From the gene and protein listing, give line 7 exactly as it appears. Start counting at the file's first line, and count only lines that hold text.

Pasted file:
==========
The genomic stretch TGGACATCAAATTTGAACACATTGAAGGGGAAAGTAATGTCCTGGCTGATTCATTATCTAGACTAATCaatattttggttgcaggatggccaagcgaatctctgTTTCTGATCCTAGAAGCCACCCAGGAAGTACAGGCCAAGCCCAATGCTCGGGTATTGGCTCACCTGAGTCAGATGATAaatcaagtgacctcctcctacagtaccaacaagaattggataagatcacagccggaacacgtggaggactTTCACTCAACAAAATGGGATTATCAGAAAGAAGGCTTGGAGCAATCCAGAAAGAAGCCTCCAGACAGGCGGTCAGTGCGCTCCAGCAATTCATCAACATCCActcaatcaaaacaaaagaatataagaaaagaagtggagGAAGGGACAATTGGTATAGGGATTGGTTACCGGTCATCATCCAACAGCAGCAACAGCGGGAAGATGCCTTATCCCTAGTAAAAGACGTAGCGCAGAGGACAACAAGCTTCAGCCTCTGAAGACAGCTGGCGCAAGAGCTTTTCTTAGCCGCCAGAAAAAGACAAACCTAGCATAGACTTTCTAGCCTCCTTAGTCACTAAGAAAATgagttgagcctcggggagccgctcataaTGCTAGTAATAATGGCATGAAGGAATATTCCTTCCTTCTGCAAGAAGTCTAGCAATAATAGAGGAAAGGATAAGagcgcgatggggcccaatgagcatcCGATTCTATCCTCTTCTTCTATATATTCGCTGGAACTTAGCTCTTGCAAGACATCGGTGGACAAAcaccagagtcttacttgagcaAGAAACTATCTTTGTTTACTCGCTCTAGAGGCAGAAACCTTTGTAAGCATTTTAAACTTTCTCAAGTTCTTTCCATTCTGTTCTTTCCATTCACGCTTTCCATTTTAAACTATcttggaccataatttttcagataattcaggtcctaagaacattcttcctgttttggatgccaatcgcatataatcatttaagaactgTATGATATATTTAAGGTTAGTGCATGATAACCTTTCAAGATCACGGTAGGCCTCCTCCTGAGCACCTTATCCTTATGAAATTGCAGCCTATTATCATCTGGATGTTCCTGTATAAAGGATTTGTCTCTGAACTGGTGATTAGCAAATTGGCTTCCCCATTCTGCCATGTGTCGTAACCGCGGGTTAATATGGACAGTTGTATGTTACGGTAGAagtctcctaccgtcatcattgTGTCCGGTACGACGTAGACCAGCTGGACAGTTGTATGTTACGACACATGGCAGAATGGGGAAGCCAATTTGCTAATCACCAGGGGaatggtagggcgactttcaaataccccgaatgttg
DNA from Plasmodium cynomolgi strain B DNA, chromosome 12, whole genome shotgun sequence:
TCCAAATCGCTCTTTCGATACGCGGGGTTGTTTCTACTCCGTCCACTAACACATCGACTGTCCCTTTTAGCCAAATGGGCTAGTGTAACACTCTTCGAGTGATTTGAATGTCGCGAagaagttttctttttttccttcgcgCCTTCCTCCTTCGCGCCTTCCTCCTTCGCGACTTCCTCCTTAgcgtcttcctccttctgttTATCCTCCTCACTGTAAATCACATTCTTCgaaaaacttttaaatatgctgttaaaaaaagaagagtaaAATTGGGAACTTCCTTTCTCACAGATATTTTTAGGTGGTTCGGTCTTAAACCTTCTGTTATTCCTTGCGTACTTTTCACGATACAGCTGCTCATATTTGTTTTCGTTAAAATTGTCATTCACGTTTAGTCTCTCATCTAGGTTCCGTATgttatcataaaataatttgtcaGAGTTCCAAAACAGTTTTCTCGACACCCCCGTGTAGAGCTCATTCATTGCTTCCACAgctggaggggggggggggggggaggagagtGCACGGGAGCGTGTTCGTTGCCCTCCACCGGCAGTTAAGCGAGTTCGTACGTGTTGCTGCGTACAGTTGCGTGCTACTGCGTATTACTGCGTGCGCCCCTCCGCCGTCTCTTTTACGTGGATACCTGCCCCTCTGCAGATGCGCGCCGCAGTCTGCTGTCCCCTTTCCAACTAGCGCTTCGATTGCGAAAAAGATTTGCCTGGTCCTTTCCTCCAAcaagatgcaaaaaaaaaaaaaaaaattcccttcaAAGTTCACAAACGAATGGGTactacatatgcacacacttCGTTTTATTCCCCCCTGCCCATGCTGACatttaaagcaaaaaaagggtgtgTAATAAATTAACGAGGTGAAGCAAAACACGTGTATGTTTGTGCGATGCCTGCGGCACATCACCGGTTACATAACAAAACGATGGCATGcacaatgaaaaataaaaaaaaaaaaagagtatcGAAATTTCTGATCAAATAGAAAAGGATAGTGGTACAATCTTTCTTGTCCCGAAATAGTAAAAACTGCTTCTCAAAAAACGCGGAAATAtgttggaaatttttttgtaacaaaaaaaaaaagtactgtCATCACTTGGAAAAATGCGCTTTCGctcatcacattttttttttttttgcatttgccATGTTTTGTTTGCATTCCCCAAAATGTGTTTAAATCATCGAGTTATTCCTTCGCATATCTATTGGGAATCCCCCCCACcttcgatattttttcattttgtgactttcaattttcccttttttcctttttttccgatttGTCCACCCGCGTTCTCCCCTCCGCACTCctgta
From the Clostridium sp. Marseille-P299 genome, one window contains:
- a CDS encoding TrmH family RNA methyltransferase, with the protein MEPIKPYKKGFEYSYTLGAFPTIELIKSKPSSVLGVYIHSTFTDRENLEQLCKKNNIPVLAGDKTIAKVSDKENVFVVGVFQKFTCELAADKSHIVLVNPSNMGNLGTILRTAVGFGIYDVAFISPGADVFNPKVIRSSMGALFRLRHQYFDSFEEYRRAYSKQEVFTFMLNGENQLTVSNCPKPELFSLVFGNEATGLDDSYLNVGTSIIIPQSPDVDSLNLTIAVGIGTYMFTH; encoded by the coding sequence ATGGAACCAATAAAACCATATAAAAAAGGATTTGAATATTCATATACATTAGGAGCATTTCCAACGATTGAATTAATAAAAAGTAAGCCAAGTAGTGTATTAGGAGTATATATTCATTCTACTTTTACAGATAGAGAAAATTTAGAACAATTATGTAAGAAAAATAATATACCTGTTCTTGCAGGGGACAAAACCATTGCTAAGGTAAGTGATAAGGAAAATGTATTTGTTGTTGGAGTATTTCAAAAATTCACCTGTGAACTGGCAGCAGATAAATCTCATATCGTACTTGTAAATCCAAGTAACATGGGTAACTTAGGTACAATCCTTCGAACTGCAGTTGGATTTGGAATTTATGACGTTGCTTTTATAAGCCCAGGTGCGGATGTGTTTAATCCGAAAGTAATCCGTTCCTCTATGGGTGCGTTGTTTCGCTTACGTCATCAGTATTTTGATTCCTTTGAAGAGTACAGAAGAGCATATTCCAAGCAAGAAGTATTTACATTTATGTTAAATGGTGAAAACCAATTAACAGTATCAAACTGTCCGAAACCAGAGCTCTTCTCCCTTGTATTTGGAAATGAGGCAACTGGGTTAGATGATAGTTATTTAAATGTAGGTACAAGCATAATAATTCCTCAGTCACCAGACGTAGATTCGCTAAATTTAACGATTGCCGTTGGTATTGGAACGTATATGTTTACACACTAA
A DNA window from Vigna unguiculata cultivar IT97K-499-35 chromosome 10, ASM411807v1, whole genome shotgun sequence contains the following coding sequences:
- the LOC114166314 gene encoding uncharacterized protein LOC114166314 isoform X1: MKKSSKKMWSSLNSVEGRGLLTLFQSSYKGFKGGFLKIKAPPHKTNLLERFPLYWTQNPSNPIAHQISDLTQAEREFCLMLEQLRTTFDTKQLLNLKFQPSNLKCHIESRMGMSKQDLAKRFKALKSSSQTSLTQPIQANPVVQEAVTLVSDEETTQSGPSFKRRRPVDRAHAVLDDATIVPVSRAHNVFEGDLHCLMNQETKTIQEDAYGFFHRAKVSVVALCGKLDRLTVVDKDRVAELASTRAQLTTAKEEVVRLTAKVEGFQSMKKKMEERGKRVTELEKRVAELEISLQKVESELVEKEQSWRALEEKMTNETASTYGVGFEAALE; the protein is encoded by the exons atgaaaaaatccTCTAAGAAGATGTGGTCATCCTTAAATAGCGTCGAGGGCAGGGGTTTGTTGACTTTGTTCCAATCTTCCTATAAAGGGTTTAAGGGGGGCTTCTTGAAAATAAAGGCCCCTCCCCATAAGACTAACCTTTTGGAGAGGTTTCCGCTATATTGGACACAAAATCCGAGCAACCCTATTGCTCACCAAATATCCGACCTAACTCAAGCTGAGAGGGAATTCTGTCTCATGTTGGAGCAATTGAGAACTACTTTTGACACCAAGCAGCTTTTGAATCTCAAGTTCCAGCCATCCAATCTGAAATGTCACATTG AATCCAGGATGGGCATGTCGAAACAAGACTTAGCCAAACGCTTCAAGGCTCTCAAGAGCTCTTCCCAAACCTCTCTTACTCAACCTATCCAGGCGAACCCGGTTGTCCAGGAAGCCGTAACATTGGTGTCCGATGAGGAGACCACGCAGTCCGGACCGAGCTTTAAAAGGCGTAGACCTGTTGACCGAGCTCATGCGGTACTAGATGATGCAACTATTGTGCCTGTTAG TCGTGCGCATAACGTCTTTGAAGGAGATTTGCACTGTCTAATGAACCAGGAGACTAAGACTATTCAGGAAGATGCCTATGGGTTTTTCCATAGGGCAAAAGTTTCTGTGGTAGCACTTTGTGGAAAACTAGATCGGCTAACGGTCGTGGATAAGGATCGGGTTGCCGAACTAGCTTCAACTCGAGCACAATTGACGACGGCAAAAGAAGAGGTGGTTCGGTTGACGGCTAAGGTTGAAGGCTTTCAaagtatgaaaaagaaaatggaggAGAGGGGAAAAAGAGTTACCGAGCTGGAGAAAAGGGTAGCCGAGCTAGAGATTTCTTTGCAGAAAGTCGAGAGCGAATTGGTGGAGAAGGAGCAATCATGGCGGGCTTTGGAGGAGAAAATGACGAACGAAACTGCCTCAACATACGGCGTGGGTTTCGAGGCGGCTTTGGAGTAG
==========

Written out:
- the LOC114166314 gene encoding uncharacterized protein LOC114166314 isoform X1: MKKSSKKMWSSLNSVEGRGLLTLFQSSYKGFKGGFLKIKAPPHKTNLLERFPLYWTQNPSNPIAHQISDLTQAEREFCLMLEQLRTTFDTKQLLNLKFQPSNLKCHIESRMGMSKQDLAKRFKALKSSSQTSLTQPIQANPVVQEAVTLVSDEETTQSGPSFKRRRPVDRAHAVLDDATIVPVSRAHNVFEGDLHCLMNQETKTIQEDAYGFFHRAKVSVVALCGKLDRLTVVDKDRVAELASTRAQLTTAKEEVVRLTAKVEGFQSMKKKMEERGKRVTELEKRVAELEISLQKVESELVEKEQSWRALEEKMTNETASTYGVGFEAALE; the protein is encoded by the exons atgaaaaaatccTCTAAGAAGATGTGGTCATCCTTAAATAGCGTCGAGGGCAGGGGTTTGTTGACTTTGTTCCAATCTTCCTATAAAGGGTTTAAGGGGGGCTTCTTGAAAATAAAGGCCCCTCCCCATAAGACTAACCTTTTGGAGAGGTTTCCGCTATATTGGACACAAAATCCGAGCAACCCTATTGCTCACCAAATATCCGACCTAACTCAAGCTGAGAGGGAATTCTGTCTCATGTTGGAGCAATTGAGAACTACTTTTGACACCAAGCAGCTTTTGAATCTCAAGTTCCAGCCATCCAATCTGAAATGTCACATTG AATCCAGGATGGGCATGTCGAAACAAGACTTAGCCAAACGCTTCAAGGCTCTCAAGAGCTCTTCCCAAACCTCTCTTACTCAACCTATCCAGGCGAACCCGGTTGTCCAGGAAGCCGTAACATTGGTGTCCGATGAGGAGACCACGCAGTCCGGACCGAGCTTTAAAAGGCGTAGACCTGTTGACCGAGCTCATGCGGTACTAGATGATGCAACTATTGTGCCTGTTAG TCGTGCGCATAACGTCTTTGAAGGAGATTTGCACTGTCTAATGAACCAGGAGACTAAGACTATTCAGGAAGATGCCTATGGGTTTTTCCATAGGGCAAAAGTTTCTGTGGTAGCACTTTGTGGAAAACTAGATCGGCTAACGGTCGTGGATAAGGATCGGGTTGCCGAACTAGCTTCAACTCGAGCACAATTGACGACGGCAAAAGAAGAGGTGGTTCGGTTGACGGCTAAGGTTGAAGGCTTTCAaagtatgaaaaagaaaatggaggAGAGGGGAAAAAGAGTTACCGAGCTGGAGAAAAGGGTAGCCGAGCTAGAGATTTCTTTGCAGAAAGTCGAGAGCGAATTGGTGGAGAAGGAGCAATCATGGCGGGCTTTGGAGGAGAAAATGACGAACGAAACTGCCTCAACATACGGCGTGGGTTTCGAGGCGGCTTTGGAGTAG